New Strategies for Personal Mass Storage

 
 
By Loyd Case  |  Posted 2004-09-28 Email Print this article Print
 
 
 
 
 
 
 

Your digital life is stored on hard drives, memory keys, on the Internet, and backed up to optical drives. We take a look at how mass storage on your PC is evolving, and suggest how to best plan your future upgrades.

Storage for your digital stuff has never been cheaper. We recently received an ad in our inbox from a well-known electronics retailer. The startling item in the ad was a 1 gigabyte compact flash card for under $90. Recently, Jim Louderback, in his When Im 64 feature, found a Seagate 160GB ATA drive for roughly $60 after rebate. Dual-layer recordable CD drives have dropped to under $100. A tiny Hitachi 2GB Microdrive in a digital camera can store enough digital pictures, if printed out, to fill dozens of shoeboxes. Mass storage today is cheap and plentiful. Despite this seeming cornucopia of buckets for your bits, storage technology is still evolving. Well take a look at some of the key areas of technical evolution in the arena of personal storage. Here, well be focusing on disk-based media, both optical and hard disk, with an eye on near-term buying decisions. Note that were not going to discuss tape technology, as its no longer a common component of desktop PCs, even though its still heavily used in enterprise environments. Read the rest of this story at ExtremeTech.
 
 
 
 
Loyd Case came to computing by way of physical chemistry. He began modestly on a DEC PDP-11 by learning the intricacies of the TROFF text formatter while working on his master's thesis. After a brief, painful stint as an analytical chemist, he took over a laboratory network at Lockheed in the early 80's and never looked back. His first 'real' computer was an HP 1000 RTE-6/VM system.

In 1988, he figured out that building his own PC was vastly more interesting than buying off-the-shelf systems ad he ditched his aging Compaq portable. The Sony 3.5-inch floppy drive from his first homebrew rig is still running today. Since then, he's done some programming, been a systems engineer for Hewlett-Packard, worked in technical marketing in the workstation biz, and even dabbled in 3-D modeling and Web design during the Web's early years.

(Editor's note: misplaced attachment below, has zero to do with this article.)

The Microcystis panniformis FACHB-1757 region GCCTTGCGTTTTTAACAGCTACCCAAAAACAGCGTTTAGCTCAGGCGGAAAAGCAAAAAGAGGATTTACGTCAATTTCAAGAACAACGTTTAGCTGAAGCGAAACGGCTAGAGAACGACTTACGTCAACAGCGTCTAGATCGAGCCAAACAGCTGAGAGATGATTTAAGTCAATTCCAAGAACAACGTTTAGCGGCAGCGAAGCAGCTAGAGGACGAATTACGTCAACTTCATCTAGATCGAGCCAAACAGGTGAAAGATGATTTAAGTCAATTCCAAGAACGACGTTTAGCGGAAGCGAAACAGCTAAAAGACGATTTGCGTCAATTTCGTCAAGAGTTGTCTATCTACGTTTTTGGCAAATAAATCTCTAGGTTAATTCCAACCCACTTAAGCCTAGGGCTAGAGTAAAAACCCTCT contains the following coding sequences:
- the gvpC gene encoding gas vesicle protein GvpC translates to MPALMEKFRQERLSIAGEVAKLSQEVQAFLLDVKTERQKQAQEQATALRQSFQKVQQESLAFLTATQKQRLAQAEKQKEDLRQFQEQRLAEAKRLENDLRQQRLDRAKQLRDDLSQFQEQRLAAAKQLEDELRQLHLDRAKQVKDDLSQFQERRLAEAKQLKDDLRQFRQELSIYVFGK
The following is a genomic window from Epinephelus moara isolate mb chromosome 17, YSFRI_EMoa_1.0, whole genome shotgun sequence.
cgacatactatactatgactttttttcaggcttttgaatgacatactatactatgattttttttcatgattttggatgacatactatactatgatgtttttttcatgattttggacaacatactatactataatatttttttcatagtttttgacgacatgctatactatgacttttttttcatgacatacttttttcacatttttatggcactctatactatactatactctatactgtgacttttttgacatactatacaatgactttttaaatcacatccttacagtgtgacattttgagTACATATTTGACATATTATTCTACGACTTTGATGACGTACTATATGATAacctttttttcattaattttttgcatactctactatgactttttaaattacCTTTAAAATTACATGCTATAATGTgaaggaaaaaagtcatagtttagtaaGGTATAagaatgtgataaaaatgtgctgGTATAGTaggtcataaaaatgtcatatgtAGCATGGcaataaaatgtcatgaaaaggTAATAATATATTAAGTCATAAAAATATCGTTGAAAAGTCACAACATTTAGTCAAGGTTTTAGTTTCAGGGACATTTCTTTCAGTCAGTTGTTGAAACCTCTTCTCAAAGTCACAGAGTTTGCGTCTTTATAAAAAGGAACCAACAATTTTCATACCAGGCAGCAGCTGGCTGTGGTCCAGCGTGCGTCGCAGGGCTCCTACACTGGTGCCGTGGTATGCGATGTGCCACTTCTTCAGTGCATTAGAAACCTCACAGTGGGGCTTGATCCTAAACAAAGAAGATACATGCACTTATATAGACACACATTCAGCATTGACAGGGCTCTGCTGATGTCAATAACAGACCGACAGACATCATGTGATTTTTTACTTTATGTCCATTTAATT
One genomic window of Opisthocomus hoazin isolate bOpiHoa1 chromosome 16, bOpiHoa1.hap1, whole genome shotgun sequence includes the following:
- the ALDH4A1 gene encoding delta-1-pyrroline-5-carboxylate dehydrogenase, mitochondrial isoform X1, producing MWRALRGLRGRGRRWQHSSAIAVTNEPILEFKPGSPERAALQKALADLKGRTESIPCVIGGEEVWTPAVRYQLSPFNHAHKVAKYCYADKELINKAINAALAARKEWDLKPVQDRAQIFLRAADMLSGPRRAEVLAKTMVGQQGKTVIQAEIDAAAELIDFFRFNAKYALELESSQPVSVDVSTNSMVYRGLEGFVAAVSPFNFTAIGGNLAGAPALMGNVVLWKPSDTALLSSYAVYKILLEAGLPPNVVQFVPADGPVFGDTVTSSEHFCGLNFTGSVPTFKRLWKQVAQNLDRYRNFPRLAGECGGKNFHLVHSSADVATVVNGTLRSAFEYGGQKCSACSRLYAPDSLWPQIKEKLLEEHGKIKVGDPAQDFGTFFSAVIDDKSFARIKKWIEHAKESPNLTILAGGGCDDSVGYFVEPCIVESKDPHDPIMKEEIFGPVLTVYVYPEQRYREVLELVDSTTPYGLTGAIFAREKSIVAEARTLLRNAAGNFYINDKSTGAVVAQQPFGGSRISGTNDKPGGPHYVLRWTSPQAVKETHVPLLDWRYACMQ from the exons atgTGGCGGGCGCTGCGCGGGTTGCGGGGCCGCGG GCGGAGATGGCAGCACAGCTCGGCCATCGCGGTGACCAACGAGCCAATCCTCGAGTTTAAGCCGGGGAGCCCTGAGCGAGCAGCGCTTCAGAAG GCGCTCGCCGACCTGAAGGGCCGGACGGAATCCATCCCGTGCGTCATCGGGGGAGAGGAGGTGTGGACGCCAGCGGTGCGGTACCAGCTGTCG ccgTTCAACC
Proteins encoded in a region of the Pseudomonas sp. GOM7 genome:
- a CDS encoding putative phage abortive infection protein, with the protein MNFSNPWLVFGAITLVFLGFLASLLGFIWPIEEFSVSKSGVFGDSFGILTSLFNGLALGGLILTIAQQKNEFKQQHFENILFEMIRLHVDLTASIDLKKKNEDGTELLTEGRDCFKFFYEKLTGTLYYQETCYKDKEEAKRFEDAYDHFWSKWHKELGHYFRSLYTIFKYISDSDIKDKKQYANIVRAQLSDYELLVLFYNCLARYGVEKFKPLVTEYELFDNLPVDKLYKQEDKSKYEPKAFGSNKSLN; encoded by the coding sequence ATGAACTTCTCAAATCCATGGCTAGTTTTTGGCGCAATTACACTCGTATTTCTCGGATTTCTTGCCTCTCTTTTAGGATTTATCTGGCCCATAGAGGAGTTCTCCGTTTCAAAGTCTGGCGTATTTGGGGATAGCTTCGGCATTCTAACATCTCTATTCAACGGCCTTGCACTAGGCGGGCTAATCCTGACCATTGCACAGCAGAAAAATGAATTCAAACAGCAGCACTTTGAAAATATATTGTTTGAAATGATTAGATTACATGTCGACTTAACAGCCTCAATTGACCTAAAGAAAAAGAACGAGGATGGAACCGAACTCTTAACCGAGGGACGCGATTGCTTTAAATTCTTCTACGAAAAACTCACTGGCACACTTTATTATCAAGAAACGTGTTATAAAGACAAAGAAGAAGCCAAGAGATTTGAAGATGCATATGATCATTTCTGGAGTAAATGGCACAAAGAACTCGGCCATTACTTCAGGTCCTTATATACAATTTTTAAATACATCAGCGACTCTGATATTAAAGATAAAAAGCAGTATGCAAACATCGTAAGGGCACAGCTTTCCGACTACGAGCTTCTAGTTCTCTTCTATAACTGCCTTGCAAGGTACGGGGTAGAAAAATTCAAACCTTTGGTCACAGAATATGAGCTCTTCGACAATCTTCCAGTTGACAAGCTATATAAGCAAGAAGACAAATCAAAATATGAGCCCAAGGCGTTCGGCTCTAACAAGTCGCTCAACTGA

Loyd was also bitten by the writing bug at a very early age, and even has dim memories of reading his creative efforts to his third grade class. Later, he wrote for various user group magazines, culminating in a near-career ending incident at his employer when a humor-impaired senior manager took exception at one of his more flippant efforts. In 1994, Loyd took on the task of writing the first roundup of PC graphics cards for Computer Gaming World -- the first ever written specifically for computer gamers. A year later, Mike Weksler, then tech editor at Computer Gaming World, twisted his arm and forced him to start writing CGW's tech column. The gaming world -- and Loyd -- has never quite recovered despite repeated efforts to find a normal job. Now he's busy with the whole fatherhood thing, working hard to turn his two daughters into avid gamers. When he doesn't have his head buried inside a PC, he dabbles in downhill skiing, military history and home theater.
 
 
 
 
 
 
 

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